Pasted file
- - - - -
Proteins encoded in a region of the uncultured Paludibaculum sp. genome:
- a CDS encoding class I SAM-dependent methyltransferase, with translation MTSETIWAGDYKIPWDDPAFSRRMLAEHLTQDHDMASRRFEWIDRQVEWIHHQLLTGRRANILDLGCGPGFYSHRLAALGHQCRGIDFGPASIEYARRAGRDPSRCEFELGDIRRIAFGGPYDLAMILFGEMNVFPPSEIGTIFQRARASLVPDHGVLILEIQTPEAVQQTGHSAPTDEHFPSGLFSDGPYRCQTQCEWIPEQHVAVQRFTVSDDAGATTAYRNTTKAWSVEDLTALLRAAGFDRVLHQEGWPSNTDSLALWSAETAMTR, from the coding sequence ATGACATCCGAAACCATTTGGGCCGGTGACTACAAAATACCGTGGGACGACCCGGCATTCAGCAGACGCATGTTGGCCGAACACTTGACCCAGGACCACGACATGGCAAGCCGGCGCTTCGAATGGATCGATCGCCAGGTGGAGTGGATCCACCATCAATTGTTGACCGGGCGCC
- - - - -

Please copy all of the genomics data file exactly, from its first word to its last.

Proteins encoded in a region of the uncultured Paludibaculum sp. genome:
- a CDS encoding class I SAM-dependent methyltransferase, with translation MTSETIWAGDYKIPWDDPAFSRRMLAEHLTQDHDMASRRFEWIDRQVEWIHHQLLTGRRANILDLGCGPGFYSHRLAALGHQCRGIDFGPASIEYARRAGRDPSRCEFELGDIRRIAFGGPYDLAMILFGEMNVFPPSEIGTIFQRARASLVPDHGVLILEIQTPEAVQQTGHSAPTDEHFPSGLFSDGPYRCQTQCEWIPEQHVAVQRFTVSDDAGATTAYRNTTKAWSVEDLTALLRAAGFDRVLHQEGWPSNTDSLALWSAETAMTR, from the coding sequence ATGACATCCGAAACCATTTGGGCCGGTGACTACAAAATACCGTGGGACGACCCGGCATTCAGCAGACGCATGTTGGCCGAACACTTGACCCAGGACCACGACATGGCAAGCCGGCGCTTCGAATGGATCGATCGCCAGGTGGAGTGGATCCACCATCAATTGTTGACCGGGCGCC